#InkaRoad opens June 26, 2015! Khipu were Inka recording devices made of wool or cotton strings knotted in various ways and sometimes dyed different colors. They were composed of a primary cord from which hang secondary cords that carry the information. Khipu were used to record census reports, the movement of goods and people, historical events, and religious and military information. Inka khipu, AD 1400–1600. Nasca region, Peru. Cotton, 103 x 48 cm. NMAI 17/8825
Sarah Sockbeson, Basket, brown ash, sweetgrass, and antler, 4 x 3 1/2 inches; on view in "You Can’t Get There From Here: The 2015 Portland Museum of Art Biennial," Portland Museum of Art, Portland, ME, October 8, 2015 - January 3, 2016.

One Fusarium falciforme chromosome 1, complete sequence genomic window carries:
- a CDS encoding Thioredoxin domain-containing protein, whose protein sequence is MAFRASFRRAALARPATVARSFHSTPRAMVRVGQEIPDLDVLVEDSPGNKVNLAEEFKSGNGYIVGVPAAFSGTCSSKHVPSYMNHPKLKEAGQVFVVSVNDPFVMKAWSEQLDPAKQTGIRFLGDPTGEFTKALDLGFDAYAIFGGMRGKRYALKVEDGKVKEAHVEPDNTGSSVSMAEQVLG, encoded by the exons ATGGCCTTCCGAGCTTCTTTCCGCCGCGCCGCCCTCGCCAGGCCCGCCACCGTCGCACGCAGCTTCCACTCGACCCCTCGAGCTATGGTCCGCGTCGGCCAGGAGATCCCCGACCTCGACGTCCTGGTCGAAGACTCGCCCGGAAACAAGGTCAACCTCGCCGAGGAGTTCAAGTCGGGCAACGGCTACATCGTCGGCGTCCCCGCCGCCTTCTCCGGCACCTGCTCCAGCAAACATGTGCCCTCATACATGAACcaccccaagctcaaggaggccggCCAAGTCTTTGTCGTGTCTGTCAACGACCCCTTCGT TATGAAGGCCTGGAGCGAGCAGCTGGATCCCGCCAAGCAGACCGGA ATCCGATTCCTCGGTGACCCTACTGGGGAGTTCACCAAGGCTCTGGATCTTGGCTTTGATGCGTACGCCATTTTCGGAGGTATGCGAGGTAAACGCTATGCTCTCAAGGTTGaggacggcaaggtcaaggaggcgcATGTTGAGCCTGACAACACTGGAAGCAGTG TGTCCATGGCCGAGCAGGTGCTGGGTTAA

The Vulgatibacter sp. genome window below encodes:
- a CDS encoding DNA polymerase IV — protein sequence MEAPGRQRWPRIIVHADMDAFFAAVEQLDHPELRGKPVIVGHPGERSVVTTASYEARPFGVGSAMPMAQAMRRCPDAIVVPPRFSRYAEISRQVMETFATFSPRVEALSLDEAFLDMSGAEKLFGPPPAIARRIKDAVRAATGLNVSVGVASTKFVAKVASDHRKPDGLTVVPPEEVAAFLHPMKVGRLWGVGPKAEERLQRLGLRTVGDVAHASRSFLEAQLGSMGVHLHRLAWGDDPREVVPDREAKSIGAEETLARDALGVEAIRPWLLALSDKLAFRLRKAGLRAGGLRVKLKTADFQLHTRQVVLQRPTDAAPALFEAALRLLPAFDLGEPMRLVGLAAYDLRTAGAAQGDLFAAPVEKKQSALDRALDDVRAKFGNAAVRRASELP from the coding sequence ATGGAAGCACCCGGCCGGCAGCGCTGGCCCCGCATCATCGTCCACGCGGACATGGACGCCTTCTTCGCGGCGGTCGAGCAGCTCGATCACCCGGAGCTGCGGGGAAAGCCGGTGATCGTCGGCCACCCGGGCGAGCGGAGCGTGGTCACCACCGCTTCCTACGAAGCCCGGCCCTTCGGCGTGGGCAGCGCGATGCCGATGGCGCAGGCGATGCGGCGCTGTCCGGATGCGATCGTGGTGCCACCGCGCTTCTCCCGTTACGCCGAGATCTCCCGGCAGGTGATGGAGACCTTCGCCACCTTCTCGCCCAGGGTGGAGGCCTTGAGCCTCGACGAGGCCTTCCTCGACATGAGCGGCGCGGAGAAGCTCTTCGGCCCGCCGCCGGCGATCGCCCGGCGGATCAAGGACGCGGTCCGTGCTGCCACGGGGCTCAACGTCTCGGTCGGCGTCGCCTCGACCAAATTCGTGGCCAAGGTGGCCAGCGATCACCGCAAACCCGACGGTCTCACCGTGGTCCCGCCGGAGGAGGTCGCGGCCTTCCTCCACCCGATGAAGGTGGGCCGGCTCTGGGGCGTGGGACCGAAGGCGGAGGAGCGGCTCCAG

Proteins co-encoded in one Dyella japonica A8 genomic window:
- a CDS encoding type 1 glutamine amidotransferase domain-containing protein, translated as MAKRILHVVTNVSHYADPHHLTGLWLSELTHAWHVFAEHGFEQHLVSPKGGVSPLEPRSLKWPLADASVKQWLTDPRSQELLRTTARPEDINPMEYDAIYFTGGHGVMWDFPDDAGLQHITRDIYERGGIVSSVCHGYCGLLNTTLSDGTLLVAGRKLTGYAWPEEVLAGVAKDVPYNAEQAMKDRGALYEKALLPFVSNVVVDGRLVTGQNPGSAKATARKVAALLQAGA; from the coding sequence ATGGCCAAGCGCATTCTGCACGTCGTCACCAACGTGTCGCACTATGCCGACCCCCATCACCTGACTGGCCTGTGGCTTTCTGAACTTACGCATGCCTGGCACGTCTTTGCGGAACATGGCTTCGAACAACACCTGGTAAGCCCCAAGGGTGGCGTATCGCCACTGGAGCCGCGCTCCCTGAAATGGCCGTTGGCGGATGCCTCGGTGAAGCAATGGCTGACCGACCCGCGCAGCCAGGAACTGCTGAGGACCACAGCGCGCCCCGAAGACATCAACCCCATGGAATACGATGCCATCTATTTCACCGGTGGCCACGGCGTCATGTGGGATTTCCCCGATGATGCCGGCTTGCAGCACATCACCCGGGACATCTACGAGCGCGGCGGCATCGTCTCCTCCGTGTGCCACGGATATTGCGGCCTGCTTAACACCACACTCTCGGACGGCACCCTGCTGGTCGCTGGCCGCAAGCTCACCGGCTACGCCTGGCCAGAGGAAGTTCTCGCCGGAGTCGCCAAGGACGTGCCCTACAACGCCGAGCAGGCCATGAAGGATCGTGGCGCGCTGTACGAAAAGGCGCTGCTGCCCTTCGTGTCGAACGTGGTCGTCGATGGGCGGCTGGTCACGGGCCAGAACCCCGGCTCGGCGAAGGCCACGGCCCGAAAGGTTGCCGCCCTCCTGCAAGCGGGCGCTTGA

Sculpture: Bobby Koeuna (Bering Strait Inupiaq, King Island), miniature mask and stand. Alaska, 1980–90. Ivory, sinew, owl feather/feathers, ink; 20 x 16 x 4 cm. NMAI 25/9998, transferred from the Indian Arts and Crafts Board Collection, Department of the Interior. Photo by R.A. Whiteside, NMAI. To celebrate Native American Heritage Month, every day in November the museum will highlight an illustration from the museum's collections.